Hunting Season begins in Switzerland and Venison is on the menu
Hunting season has arrived and hunters head for the mountains in search for deer, elk and mountain goat. The hunting season is only about 3 weeks or the time that is needed to meet the culling goals of the herds. Hunters deliver their game to the local butchers who prepare them and sell the meat. Hirsh, Reh (venison and elk) are prepared into steaks, racks, sausage, Hirsh Peffer (marinated venison in wine) and Hirsh Bünder Fleisch (air dried meat a Graubünden speciality. The meat is rubbed with a mixture of pepper, juniper berries, herbs and salt and hung to dry in small barns in the mountains about 5,500 ft. for several month. During this time the meat loses about 50% of the water content. The Bünder Fleisch is then sliced into razor thin slices and served with cornichons (sour pickles), rye bread, small pickled onions and tomatoes. It is a Bünder specialty, although it is also made in the Ticino (Italian part of Switzerland). Veltliner wine is often consumed with Bünder Fleisch. Veltliner is a blend of Ciavennasca, Pinot Noir and Merlot grapes, produced in Graubünden and Lombardy, Italy. Veltliner is mostly sold in Switzerland and Northern Italy.
Today some factories reduce the drying process using air blowers. The product made internationally does not compare to the one made in Switzerland. In Graubünden it is offered in every restaurant and served on rustic wooden pallets.
We put our order in for Reh and Hirsh medallions, racks and steaks with our local butcher and have it frozen so that we can have local venison during the winter months. Grilling it over an open wood fire adds a slightly smoky rustic flavor. Traditionally spätzli (a dumpling made by making a batter and scraping small pieces off into boiling water), wine poached pears with cranberry sauce and glazed chestnuts are served with venison. But I have created a chestnut fettuccine that I think compliments grilled venison.
Cervo alla Griglia
Prep Time: 10 minutes
Cook Time: 2-3 minutes on each size depending on the weight
Yield: 2 servings
2-6 oz. venison medallions
2 tablespoons extra virgin olive oil
Freshly ground pepper
Bring the venison to room temperature. Rub each one with olive oil, salt and pepper on both sides.
Allow the fire to burn down to red coals, but it should be just a little smokey. Place the medallions on the grill and cook them on the wood fire until the meat slightly springs back to your touch. If it is resistant it is over done. This usually takes a few minutes on each side. The venison should be a deep rose color in the middle.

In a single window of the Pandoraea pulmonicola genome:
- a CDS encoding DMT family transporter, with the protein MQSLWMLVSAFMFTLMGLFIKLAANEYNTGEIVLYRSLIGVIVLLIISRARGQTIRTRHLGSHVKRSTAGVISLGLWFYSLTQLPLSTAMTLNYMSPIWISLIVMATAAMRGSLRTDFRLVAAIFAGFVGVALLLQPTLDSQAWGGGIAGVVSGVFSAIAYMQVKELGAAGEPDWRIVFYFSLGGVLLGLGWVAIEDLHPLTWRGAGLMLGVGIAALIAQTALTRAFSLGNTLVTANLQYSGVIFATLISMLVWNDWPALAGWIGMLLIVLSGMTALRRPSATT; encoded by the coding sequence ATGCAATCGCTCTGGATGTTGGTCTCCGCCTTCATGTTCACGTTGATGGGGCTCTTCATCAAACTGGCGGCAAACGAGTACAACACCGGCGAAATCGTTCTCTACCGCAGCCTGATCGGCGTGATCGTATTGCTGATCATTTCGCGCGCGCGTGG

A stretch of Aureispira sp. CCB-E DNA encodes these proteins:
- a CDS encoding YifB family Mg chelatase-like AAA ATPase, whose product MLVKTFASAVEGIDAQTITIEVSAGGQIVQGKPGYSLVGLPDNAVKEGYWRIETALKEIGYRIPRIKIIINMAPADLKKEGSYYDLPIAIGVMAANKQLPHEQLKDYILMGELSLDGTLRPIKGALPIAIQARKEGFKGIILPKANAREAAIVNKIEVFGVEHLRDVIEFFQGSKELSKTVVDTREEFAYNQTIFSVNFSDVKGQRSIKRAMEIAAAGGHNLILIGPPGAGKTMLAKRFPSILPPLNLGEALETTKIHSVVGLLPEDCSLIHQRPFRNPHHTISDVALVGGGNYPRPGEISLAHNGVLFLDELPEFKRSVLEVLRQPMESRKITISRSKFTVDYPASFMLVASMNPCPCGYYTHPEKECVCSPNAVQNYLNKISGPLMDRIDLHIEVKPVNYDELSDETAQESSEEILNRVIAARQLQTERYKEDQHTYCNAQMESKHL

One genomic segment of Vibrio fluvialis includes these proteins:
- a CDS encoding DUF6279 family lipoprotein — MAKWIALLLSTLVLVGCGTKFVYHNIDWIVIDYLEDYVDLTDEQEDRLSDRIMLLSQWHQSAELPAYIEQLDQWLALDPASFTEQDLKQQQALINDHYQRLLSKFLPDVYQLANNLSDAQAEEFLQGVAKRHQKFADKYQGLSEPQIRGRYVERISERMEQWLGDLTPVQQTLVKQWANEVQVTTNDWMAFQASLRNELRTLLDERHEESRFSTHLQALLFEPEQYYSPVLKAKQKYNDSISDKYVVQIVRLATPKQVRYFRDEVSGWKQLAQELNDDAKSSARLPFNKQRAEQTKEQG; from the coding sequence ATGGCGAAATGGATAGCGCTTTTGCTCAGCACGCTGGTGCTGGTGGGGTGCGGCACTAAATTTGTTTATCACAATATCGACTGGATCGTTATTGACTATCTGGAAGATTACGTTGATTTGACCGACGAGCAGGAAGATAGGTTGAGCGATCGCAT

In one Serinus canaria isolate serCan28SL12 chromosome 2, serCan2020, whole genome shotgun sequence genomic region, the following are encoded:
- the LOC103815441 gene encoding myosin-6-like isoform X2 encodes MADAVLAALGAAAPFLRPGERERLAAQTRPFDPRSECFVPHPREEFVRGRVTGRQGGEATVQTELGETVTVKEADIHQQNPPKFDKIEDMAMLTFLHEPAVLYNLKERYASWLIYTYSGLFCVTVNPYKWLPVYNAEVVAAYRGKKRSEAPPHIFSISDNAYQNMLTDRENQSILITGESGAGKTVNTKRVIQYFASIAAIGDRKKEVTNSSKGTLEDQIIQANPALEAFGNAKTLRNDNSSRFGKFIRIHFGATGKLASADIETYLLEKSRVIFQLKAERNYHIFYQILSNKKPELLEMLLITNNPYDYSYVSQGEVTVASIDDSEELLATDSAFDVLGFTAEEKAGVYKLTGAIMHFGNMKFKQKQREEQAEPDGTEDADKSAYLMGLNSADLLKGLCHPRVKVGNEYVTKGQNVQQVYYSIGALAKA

Venison can be grilled on an electric or coal grill, but the woody, smoky flavor when grilled over a wood fire gives the venison a wonderful rustic flavor.
Prep Time: 40 minutes
Cook Time: 7 minutes for the sauce and 3 minutes for the fettuccine
Yield: 4 Servings
1 1/2 cups flour 00, (if you can’t find 00 use all purpose flour)
1/2 cup chestnut flour
Pinch of salt
2 medium sized eggs
2 tablespoons tepid water
In a food processor, place all the dry ingredients except for the water. Add the eggs. Start the mixer allowing the ingredients to blend for 30 seconds, then add the water. As soon as it starts to look like it is a heavy corn meal, stop the processor and feel the dough. It should be very dry, but when pinched between your fingers, it should stick together. Don’t add additional water unless the dough is not sticking together. Remove the mixture and knead for 10-15 minutes by hand. The amount of water may be needed.
If you are making the dough by hand, place the flour on a board and make a well in the middle. Add the eggs in the well and mix the wet ingredients into the flour with a fork. Knead the dough for 10-15 minutes. Form the dough into a ball, cover it with a clean kitchen towel to prevent it from drying out.
Using a pasta machine, roll a piece of the dough through each level. Once you have rolled it through the last level the dough will be ready to roll through the noodle cutter of the pasta machine. Rolling the dough through these levels also kneads it. Using the noodle cutter, roll a piece of dough through and take half the noodles and roll them around your hand to form a little nest. Put them on a kitchen towel and let them dry. If you have a pasta hanger, don’t make nests, but hang them to dry. You can also roll the dough into a cylinder and cut it with a knife about 1/4″. Toss with a little flour.
Drop the fettuccine in a large amount of lightly boiling salted water and test after a few minutes. They should take only about 3 minutes to cook.
Note:. Chestnut flour may be found in specialty stores
Sage & Pine Nut Sauce
Prep Time: 3 minutes
Cook Time: 6-7 minutes
Yield: 4 Servings
1 lb pasta
12 tablespoons extra virgin olive oil
6 tablespoons of butter
1/2 cup pine nuts
Several leaves of fresh sage
Salt to taste
In a deep pan, boil salted water and cook the fettuccini. If the pasta is boxed, cook according to directions. If the pasta is fresh, it will take less than 3 minutes to cook.
While the water is heating up, prepare the sauce. In a saucepan, melt the butter and the oil. Cut the sage leaves lengthwise and place them in the saucepan along with the pine nuts. Sauté it in the butter and oil, watch the pine nuts very carefully as they will brown very quickly. Remove from the stove as soon as they start to turn golden brown and allow them to finish browning in the hot butter. If the sauce needs more liquid, add a little boiling water from the pasta.